Restaurant: Il Grano [1, 2, 3, 4, 5, 6]
Location: 11359 Santa Monica Blvd, Los Angeles, CA 90025. 310.477.7886
Date: December 28, 2012
Rating: Modern Italian to die for
After my stellar birthday meal at Il Grano, and with the closing of Drago, Il Grano has become one of my favorite westside Italians. With my parents out for the holidays, my mom wanted to go.
From my cellar, we start off big. Parker 94, “the stunning aromatics of the 1996 Barolo is full-bodied and muscular. It possesses high tannin as well as extract, and mouth-searing acidity that gives the wine both great precision as well as a frightfully backward character. A super-dense, extracted, and rich Barolo, it will not be ready to drink for a decade. Discipline in the form of cellaring is definitely required for this fabulous Barolo.”
The first amuse, some mussels.
And a bit of winter vegetable soup in a spoon. I think it was zucchini.
As a third amuse, the chef/owner, Sal, brought out this gorgeous bianco pizza.
Then proceeded to shave an entire black Dorgone truffle over it. Yum! He comped it too.
The crudo of the day. I don’t remember all the fish, but there is halibut, tuna, scallop, and something else. The little balls are spherized flavors.
Insalata Barbabietole. Roasted beets, braeburn apple, mixed greens, goat cheese.
Bigoli al Nero. Squid ink pasta, Santa Barbara sea urchin sauce. I love this stuff. The sea urchin melts into the pasta like butter.
Ravioli di Pera. Bartlett pear and gorgonzola ravioli, brown butter.
Pappardelle Cingale. Pasta with a winter boar ragu. This was a favorite of mine in Tuscany.
From my cellar, Parker 96, “The 2007 Gattinara Osso San Grato is a thrilling Gattinara. It is one of the very best Gattinaras I have ever come across. The 2007 combines the freshness and drive of the San Francesco with the inner perfume, guile and pliancy of the Castelle. Expressive red cherries, flowers, rosemary, mint and minerals wrap around the silky, totally satisfying finish. Fond memories of the 1990 linger on my mind.”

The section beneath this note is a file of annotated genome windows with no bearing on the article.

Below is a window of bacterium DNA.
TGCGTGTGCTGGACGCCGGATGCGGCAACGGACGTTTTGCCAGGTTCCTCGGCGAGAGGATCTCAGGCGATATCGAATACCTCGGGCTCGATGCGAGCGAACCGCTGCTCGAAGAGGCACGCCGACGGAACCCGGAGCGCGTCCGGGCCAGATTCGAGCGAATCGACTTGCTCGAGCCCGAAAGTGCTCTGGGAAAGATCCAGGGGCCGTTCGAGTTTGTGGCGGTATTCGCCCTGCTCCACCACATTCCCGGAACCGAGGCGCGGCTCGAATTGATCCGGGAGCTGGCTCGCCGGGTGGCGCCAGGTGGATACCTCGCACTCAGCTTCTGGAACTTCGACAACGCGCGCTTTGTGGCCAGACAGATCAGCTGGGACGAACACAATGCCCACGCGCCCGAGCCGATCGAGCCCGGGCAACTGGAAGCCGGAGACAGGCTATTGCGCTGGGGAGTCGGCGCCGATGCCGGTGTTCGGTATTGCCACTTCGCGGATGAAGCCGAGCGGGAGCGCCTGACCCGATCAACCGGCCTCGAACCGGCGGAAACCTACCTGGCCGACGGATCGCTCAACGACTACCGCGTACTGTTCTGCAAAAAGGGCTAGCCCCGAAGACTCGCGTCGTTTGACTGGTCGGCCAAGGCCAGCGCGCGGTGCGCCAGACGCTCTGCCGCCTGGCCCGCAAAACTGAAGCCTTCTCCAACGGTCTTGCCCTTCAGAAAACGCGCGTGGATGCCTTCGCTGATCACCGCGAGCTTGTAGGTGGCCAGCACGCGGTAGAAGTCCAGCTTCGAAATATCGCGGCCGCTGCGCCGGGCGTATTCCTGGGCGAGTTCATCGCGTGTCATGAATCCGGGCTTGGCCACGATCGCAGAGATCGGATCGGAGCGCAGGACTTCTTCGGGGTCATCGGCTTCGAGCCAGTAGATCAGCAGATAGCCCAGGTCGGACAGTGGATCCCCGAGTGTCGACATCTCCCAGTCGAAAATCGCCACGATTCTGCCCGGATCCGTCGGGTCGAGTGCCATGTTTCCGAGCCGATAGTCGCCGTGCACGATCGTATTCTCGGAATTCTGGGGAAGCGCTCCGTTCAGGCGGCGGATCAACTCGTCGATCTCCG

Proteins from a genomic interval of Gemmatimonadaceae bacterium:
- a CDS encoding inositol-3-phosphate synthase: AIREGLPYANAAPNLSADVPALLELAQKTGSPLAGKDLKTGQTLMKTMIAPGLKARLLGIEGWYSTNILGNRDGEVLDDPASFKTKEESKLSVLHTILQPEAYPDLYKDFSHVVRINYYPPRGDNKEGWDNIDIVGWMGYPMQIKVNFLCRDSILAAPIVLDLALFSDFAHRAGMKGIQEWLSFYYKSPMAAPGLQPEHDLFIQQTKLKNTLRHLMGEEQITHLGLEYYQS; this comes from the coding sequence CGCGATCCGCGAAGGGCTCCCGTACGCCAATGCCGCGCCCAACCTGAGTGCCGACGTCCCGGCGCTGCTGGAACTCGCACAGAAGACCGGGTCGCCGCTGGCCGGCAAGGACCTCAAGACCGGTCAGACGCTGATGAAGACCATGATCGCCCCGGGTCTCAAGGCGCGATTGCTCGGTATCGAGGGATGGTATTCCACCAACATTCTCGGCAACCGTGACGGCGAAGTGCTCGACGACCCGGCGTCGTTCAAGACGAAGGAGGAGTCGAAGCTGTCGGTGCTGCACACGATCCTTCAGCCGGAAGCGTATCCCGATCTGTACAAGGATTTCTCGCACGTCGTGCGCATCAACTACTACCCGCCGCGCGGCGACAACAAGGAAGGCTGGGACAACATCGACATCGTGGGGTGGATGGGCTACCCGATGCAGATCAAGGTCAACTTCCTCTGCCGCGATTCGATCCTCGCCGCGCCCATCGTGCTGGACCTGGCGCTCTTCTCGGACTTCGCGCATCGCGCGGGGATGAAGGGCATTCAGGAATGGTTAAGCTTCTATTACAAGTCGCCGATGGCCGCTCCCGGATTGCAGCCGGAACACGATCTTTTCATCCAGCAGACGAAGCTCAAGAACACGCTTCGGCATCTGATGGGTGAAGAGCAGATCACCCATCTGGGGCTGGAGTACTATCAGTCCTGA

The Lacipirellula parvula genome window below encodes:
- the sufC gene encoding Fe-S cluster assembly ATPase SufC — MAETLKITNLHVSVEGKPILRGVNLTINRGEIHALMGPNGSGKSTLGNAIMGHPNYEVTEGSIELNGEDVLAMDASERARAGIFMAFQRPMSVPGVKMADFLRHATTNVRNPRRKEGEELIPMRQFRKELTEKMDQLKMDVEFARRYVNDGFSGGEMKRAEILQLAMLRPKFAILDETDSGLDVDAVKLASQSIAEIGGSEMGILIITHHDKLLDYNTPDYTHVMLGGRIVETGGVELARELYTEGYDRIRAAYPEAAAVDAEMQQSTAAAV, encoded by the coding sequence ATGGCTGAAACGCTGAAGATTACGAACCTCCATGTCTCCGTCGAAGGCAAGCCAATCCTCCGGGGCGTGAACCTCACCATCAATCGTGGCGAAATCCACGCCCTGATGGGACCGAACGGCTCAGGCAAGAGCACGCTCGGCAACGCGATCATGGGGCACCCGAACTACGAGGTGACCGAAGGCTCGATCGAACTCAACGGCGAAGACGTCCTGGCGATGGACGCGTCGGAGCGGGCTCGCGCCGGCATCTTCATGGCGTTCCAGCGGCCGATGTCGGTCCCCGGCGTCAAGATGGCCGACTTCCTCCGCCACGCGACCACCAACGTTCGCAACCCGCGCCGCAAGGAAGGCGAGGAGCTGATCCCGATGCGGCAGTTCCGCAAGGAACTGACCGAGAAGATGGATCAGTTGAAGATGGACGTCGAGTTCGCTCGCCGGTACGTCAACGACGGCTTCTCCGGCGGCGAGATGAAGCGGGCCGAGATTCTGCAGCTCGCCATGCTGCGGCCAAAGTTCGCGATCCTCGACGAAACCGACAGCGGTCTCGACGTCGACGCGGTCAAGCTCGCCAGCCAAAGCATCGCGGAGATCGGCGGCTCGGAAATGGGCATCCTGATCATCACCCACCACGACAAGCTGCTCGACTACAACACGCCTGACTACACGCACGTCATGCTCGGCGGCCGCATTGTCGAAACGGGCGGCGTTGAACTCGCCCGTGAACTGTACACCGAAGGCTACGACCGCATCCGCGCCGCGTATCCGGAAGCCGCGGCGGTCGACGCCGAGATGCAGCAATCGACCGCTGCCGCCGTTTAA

Monkfish, celery root puree, oxtail reduction, and winter wilted greens.
Salvatore comes out to filet the branzino baked in salt.
And plated with some vegetables.
Anatra. Duck Breast, caramelized maui onions, brussel sprouts, pomegranate reduction.
Pernice. Wild Scottish partridge, Italian chestnut puree, crispy polenta, cavolo nero, partridge reduction.
And then a few desserts. Tart Tartin.
Triple chocolate cake. Chocolate gelato, and three types of chocolate (milk, dark, white).
And because it was almost New Years, some Panettone, the traditional sweet cake eaten in Italy at the end of the year.
If you like higher end Italian cooking (and who doesn’t?) you should absolutely rush over here. Make sure you get a tasting menu. I don’t think appetizer and entree selected off the regular menu would do the place the justice it deserves. I’m sure the dishes would be great, but this cuisine is about more than just two notes. I’m not sure why Il Grano isn’t always mobbed, as folks flock to overpriced mid-quality trattorias. I guess people are just clueless.
And I’m headed by to Il Grano at the end of January with the Hedonists to roast up an entire wild boar that Yarom shot!
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Or experience my gluttonous month-long journey through Northern Italy.sharethis_button(); ?>